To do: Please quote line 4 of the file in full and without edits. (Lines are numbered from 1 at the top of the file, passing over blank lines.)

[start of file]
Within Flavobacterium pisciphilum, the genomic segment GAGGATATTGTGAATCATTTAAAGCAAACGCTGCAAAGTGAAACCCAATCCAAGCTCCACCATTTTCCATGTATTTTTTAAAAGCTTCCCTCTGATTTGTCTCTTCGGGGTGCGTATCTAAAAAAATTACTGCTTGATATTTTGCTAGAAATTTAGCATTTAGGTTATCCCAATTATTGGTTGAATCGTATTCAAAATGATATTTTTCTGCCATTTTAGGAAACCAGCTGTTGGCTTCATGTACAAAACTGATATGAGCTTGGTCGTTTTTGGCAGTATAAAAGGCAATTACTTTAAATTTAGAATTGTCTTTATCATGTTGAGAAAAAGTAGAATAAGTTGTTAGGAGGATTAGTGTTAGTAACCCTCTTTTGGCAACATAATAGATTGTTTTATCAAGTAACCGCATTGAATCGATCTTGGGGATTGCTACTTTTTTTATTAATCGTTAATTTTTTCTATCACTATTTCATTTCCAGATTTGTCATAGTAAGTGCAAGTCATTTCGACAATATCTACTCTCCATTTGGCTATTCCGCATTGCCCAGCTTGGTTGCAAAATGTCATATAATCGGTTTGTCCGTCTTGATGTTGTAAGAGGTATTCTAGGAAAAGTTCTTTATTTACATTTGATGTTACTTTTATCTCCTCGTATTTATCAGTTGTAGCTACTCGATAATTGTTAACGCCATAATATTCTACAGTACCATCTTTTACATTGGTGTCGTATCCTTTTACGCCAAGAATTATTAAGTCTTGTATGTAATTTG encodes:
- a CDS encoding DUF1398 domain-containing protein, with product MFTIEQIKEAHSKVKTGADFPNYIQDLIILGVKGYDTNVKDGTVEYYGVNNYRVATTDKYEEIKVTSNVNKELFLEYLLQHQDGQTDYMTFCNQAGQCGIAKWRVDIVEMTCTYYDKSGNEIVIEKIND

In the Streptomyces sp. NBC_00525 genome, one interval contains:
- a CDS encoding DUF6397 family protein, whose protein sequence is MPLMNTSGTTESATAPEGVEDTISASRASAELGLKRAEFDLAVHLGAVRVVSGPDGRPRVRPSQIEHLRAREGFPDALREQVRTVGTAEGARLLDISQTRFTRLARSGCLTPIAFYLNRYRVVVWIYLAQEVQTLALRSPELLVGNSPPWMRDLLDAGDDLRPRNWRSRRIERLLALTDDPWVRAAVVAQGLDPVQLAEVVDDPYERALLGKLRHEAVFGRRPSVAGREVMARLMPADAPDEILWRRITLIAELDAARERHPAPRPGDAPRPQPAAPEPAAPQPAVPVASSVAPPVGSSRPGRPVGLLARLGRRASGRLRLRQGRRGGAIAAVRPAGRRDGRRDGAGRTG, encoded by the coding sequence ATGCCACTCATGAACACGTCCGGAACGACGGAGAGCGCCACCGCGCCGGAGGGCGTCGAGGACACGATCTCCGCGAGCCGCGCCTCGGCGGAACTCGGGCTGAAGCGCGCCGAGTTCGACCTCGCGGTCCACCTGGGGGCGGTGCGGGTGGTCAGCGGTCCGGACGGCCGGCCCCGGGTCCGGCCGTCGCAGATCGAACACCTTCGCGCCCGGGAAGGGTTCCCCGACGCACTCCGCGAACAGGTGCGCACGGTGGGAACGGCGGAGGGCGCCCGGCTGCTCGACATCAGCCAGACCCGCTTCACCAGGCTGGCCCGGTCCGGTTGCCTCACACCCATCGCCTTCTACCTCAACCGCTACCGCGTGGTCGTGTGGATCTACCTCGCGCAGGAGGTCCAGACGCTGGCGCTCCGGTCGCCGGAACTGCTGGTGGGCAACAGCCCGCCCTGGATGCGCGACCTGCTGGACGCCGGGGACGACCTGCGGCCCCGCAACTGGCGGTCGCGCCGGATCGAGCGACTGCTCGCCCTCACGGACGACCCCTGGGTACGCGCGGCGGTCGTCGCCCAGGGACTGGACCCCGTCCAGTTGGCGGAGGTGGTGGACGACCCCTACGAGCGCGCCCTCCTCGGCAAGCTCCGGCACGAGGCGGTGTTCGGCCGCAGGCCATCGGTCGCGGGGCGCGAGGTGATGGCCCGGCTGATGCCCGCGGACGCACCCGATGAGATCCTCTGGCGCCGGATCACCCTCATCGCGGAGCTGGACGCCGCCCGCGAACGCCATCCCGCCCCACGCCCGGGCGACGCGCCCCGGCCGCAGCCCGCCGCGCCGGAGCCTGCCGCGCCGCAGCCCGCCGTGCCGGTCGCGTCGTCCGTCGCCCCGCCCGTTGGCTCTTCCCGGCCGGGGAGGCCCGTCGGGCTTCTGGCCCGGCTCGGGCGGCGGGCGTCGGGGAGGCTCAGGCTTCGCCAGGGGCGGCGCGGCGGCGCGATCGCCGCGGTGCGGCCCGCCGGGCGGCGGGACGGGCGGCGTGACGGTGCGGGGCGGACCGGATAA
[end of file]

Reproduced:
- a CDS encoding DUF6397 family protein, whose protein sequence is MPLMNTSGTTESATAPEGVEDTISASRASAELGLKRAEFDLAVHLGAVRVVSGPDGRPRVRPSQIEHLRAREGFPDALREQVRTVGTAEGARLLDISQTRFTRLARSGCLTPIAFYLNRYRVVVWIYLAQEVQTLALRSPELLVGNSPPWMRDLLDAGDDLRPRNWRSRRIERLLALTDDPWVRAAVVAQGLDPVQLAEVVDDPYERALLGKLRHEAVFGRRPSVAGREVMARLMPADAPDEILWRRITLIAELDAARERHPAPRPGDAPRPQPAAPEPAAPQPAVPVASSVAPPVGSSRPGRPVGLLARLGRRASGRLRLRQGRRGGAIAAVRPAGRRDGRRDGAGRTG, encoded by the coding sequence ATGCCACTCATGAACACGTCCGGAACGACGGAGAGCGCCACCGCGCCGGAGGGCGTCGAGGACACGATCTCCGCGAGCCGCGCCTCGGCGGAACTCGGGCTGAAGCGCGCCGAGTTCGACCTCGCGGTCCACCTGGGGGCGGTGCGGGTGGTCAGCGGTCCGGACGGCCGGCCCCGGGTCCGGCCGTCGCAGATCGAACACCTTCGCGCCCGGGAAGGGTTCCCCGACGCACTCCGCGAACAGGTGCGCACGGTGGGAACGGCGGAGGGCGCCCGGCTGCTCGACATCAGCCAGACCCGCTTCACCAGGCTGGCCCGGTCCGGTTGCCTCACACCCATCGCCTTCTACCTCAACCGCTACCGCGTGGTCGTGTGGATCTACCTCGCGCAGGAGGTCCAGACGCTGGCGCTCCGGTCGCCGGAACTGCTGGTGGGCAACAGCCCGCCCTGGATGCGCGACCTGCTGGACGCCGGGGACGACCTGCGGCCCCGCAACTGGCGGTCGCGCCGGATCGAGCGACTGCTCGCCCTCACGGACGACCCCTGGGTACGCGCGGCGGTCGTCGCCCAGGGACTGGACCCCGTCCAGTTGGCGGAGGTGGTGGACGACCCCTACGAGCGCGCCCTCCTCGGCAAGCTCCGGCACGAGGCGGTGTTCGGCCGCAGGCCATCGGTCGCGGGGCGCGAGGTGATGGCCCGGCTGATGCCCGCGGACGCACCCGATGAGATCCTCTGGCGCCGGATCACCCTCATCGCGGAGCTGGACGCCGCCCGCGAACGCCATCCCGCCCCACGCCCGGGCGACGCGCCCCGGCCGCAGCCCGCCGCGCCGGAGCCTGCCGCGCCGCAGCCCGCCGTGCCGGTCGCGTCGTCCGTCGCCCCGCCCGTTGGCTCTTCCCGGCCGGGGAGGCCCGTCGGGCTTCTGGCCCGGCTCGGGCGGCGGGCGTCGGGGAGGCTCAGGCTTCGCCAGGGGCGGCGCGGCGGCGCGATCGCCGCGGTGCGGCCCGCCGGGCGGCGGGACGGGCGGCGTGACGGTGCGGGGCGGACCGGATAA